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275 APPLIED PHYSICAL SCIENCES NASA’s reduced-gravity combustion research program has had a number of broad objectives, ranging from increasing the fundamental understanding of the basic physical processes to preventing and controlling fires on spacecraft. A better understanding of combustion itself has evolved as NASA reduced-gravity facilities have been used to eliminate buoyancy effects, which often dominate terrestrial combustion, and to compare measurements with theory and numerical simulations. In addition, the program has tried to relate fundamental combustion principles to applications such as the simulation of fire growth in spacecraft and the assessment of actual fire risks. In this area, the understanding of combustion has provided underpinning information that enables a better understanding of material flammability and fire prevention measures that can improve fire safety in the future. 72,73 NASA’s reduced-gravity combustion research has led to enabling technologies for space exploration, and it has provided new insights into fundamental combustion processes. Both areas are addressed further in the recommendations. Research in Support of NASA’s Exploration Missions Combustion research in support of NASA’s exploration missions is addressed in Chapter 10, “Translation to Space Exploration Systems.” Fundamental Combustion Research This section focuses on gravity-related combustion research issues of most crucial importance to NASA’s future crewed and uncrewed missions. In particular, NASA should support fundamental combustion research in fire safety and combustion processes. Research in both of these areas would be facilitated by more capable numerical simula - tions of combustion. Because fire safety is so important both as a topic of fundamental combustion research and as an operational element of human space exploration missions, fire safety is addressed below and in Chapter 10. Fire Safety Fire safety includes fire prevention, detection, and suppression (all of which are discussed here and in Chapter 10) and post-fire recovery (which is discussed only in Chapter 10). Wherever a fuel and an oxidizer appear in reasonable proximity, there could be a scenario in which they meet by accident in the vicinity of an ignition source. To minimize the likelihood and impact of accidental fires in spacecraft, combustion needs to be better understood in all relevant environments (that is, on Earth and in the reduced-gravity environments of the space shuttle [and replacement vehicles], the ISS, the Moon, and Mars). Dealing with accidental fires in reduced gravity is different from dealing with them on Earth in several impor - tant aspects. On Earth, buildings are designed to allow inhabitants to escape to a safe outside location. Spacecraft and habitats in reduced gravity, such as on the Moon or Mars, are enclosed by pressurized vessels with hostile outside environments, and so outside escape is generally not a viable option. Thus, every aspect of fire prevention, detection, and suppression is more critical in reduced gravity than in terrestrial scenarios. Several fires have occurred in spacecraft on the ground or in space. As a result, new approaches to high- pressure oxygen atmospheres, design standards, flammability of materials, flammability testing, operational emer- gency procedures, quality control, and suppression strategies have been developed. 74,75 From a fundamental science perspective, fluid transport in normal gravity is controlled by buoyancy. As a result, terrestrial systems are designed to deal with aspects of the combustion process that behave very differently in space, and an improved knowledge of combustion in reduced gravity is essential in order to adapt fire safety concepts and systems to the more stringent conditions of the space environment. Fire Prevention A major part of NASA’s strategy for fire prevention is to improve the design and selection processes for materials used on spacecraft. This improvement involves determining acceptable materials, techniques to reduce material flammability, and ways to monitor and control ignition sources. Material screening for flammability is now based on empirical procedures that use standard tests performed in normal gravity. 76 For example, one test used for many solid materials considers upward ignition and flame growth. If the flame spreads more than six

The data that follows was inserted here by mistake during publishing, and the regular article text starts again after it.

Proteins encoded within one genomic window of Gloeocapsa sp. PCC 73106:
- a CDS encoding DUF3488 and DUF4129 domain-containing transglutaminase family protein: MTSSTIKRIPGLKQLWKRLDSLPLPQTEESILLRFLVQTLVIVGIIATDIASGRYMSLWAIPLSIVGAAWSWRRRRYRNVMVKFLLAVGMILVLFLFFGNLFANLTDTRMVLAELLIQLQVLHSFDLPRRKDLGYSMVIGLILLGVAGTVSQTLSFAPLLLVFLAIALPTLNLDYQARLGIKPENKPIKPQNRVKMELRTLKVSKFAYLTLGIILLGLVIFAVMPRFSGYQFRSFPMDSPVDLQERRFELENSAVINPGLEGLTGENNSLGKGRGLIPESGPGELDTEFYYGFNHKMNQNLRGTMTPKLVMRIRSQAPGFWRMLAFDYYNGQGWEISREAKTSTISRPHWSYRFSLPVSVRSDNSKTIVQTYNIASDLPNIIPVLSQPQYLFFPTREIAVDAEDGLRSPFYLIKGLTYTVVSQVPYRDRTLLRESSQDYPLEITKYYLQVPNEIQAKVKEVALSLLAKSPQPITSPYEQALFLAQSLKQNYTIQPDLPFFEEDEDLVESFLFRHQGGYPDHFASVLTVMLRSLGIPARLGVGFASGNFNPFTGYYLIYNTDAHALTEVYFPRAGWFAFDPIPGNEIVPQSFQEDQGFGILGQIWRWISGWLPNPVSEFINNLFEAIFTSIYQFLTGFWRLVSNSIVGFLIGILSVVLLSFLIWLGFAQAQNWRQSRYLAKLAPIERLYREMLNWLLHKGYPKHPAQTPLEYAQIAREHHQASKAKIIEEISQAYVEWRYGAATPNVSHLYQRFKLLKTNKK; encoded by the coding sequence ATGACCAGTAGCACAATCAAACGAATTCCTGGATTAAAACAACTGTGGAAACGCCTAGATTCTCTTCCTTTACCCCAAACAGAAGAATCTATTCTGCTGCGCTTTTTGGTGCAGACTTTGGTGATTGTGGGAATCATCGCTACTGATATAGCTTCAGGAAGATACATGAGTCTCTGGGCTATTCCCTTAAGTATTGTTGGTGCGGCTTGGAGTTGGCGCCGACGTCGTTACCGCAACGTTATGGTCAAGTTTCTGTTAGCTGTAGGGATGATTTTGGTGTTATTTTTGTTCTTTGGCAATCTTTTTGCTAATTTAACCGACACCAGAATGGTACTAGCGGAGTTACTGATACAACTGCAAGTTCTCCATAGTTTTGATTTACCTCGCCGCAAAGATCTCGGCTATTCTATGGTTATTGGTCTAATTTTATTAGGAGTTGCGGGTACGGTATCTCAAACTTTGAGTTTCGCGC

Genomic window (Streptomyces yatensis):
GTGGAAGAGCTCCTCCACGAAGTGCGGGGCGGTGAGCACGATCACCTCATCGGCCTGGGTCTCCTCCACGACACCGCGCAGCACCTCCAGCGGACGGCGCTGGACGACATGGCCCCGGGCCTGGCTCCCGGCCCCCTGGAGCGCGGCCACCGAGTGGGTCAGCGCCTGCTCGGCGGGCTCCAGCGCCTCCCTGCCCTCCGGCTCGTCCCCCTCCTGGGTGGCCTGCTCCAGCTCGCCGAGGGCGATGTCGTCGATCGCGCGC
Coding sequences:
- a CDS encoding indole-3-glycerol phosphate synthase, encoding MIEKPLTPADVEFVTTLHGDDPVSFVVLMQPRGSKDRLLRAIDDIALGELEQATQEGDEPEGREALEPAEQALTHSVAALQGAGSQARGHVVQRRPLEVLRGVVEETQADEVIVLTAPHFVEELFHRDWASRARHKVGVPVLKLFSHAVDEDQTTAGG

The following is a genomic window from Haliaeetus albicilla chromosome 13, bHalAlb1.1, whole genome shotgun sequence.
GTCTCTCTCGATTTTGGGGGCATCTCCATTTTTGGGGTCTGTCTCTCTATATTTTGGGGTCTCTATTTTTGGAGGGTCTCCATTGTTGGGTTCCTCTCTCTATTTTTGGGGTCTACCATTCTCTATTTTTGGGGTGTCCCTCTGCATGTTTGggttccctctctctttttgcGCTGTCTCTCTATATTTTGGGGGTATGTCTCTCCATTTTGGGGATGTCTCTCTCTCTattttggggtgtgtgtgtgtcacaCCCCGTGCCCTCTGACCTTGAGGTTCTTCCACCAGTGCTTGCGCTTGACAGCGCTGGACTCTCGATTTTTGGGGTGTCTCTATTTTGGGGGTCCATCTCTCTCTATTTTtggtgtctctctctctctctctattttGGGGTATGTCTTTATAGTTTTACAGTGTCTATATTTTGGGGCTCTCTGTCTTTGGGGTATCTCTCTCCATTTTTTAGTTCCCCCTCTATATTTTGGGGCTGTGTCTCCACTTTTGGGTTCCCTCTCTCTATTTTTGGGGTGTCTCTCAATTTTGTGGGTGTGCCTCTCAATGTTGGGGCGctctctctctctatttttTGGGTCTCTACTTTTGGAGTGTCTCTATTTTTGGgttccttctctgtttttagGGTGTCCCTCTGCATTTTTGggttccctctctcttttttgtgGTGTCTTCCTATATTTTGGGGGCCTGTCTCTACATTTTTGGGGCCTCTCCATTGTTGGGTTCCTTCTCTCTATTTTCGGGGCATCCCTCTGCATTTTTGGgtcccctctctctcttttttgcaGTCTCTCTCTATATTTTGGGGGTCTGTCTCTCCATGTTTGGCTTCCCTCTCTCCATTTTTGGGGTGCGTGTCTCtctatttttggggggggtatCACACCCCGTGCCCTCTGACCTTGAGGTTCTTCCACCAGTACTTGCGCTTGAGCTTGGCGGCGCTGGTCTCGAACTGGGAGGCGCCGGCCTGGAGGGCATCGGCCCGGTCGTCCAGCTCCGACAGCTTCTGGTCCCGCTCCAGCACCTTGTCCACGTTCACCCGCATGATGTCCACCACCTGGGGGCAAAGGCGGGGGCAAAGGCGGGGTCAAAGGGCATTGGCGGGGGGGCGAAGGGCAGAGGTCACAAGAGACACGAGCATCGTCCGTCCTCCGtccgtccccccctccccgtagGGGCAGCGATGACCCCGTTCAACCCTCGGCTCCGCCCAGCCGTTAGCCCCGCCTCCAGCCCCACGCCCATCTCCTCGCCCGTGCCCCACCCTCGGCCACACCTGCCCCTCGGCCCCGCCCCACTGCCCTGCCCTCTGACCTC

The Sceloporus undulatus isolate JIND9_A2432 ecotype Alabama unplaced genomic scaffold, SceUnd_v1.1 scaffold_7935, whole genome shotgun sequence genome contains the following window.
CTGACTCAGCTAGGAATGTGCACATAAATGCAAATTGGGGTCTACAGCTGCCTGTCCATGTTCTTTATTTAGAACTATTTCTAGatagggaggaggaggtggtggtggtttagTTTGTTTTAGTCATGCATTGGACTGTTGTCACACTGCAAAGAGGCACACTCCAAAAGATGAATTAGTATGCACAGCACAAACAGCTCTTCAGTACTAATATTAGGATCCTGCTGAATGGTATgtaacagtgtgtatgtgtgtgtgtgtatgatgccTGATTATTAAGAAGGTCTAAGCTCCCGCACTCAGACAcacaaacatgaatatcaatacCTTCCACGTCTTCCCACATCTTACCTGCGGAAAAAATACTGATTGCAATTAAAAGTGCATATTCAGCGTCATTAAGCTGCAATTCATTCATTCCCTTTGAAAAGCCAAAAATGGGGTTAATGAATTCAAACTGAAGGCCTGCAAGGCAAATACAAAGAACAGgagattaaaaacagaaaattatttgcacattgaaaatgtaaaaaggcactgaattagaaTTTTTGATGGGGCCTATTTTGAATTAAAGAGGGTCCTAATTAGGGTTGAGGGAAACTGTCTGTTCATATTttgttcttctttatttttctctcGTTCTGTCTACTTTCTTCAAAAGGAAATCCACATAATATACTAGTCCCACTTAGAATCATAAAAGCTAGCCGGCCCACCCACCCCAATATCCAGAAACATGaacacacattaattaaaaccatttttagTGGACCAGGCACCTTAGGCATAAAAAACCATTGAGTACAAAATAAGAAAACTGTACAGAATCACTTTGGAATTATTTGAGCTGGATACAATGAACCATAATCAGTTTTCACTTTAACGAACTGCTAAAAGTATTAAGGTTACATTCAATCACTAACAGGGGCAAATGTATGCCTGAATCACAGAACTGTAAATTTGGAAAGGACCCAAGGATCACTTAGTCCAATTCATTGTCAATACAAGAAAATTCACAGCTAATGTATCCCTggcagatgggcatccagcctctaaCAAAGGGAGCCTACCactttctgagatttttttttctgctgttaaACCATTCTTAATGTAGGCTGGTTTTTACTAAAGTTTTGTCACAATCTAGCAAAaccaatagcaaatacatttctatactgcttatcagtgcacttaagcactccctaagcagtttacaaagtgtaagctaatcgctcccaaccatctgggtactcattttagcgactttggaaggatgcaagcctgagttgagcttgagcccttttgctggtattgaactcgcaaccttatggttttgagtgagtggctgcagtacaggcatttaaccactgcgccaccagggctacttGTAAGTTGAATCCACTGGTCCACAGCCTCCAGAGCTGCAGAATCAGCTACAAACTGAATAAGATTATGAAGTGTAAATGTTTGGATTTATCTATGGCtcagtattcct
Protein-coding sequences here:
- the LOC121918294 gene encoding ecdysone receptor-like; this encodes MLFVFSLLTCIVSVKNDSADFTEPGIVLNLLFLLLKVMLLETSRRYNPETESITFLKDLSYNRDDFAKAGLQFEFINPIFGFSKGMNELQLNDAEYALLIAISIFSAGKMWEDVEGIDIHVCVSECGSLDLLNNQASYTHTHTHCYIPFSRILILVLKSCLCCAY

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288 RECAPTURING A FUTURE FOR SPACE EXPLORATION TABLE 9.1 High-Priority Research Areas and Topics, Status, Recommended Research, and Outcomes for 2020 and Beyond Research Area and Topic Current Status 2010-2020 2020 and Beyond Outcomes Fluid Physics —Only very limited, —Design and build a —Acquire —A reliable database Reduced-gravity mostly qualitative, multipurpose phase- comprehensive, detailed with which to develop multiphase flows, reduced-gravity data change test loop for the three-dimensional data and assess accurate cryogenics, and heat exist, leading to fluids integrated rack on phase distribution models for the design transfer: database and insufficient designer aboard the International and separation and and analysis of new and/ modeling: Phase separation and confidence. Space Station (ISS). phase-change heat or significantly improved distribution, phase- —Few reliable detailed —Acquire targeted transfer. systems for NASA (e.g., change heat transfer, simulations of reduced- database on phase —Develop mechanistic, for power production and pressure drop, and gravity multiphase distribution and multiscale three- utilization, waste water multiphase system phenomena exist. separation, phase- dimensional recovery, on-orbit fueling, stability. (AP1)a change heat transfer computational in situ resource utilization (e.g., boiling and multiphase fluid (ISRU) extraction of condensation), pressure dynamic models (using water from surface drop, and system a reduced-gravity materials, etc.). stability. database and DNS or —Reliable predictive —Perform detailed molecular simulation capabilities for multiphase direct numerical results). flow and heat transfer at simulations (DNSs) —Develop a one- reduced-gravity levels for or molecular dimensional drift- system design, scale-up, simulations of selected flux model based on and analysis. phase distribution, a reduced-gravity liquid management, database. cryogenics, and phase- change phenomena at reduced gravity. Reduced-gravity Perform targeted Expand breadth of A reliable database, Interfacial flows and thermo-capillary and experiments that experiments to increase models, and experience phenomena: Acquisition of data buoyancy-driven expand core knowledge technology readiness sufficient to design and development of flows are reasonably and improve designer level. and analyze mission- mechanistic models well understood. In options and confidence enabling spacecraft fluid for induced and/or contrast, there is a (multiuser facilities systems with dramatically spontaneous multiphase poor understanding of preferred). increased reliability. and cryogenic flows problems dominated by Terrestrial applications with and without heat moving contact lines also expected. transfer. (AP2) with partial wetting.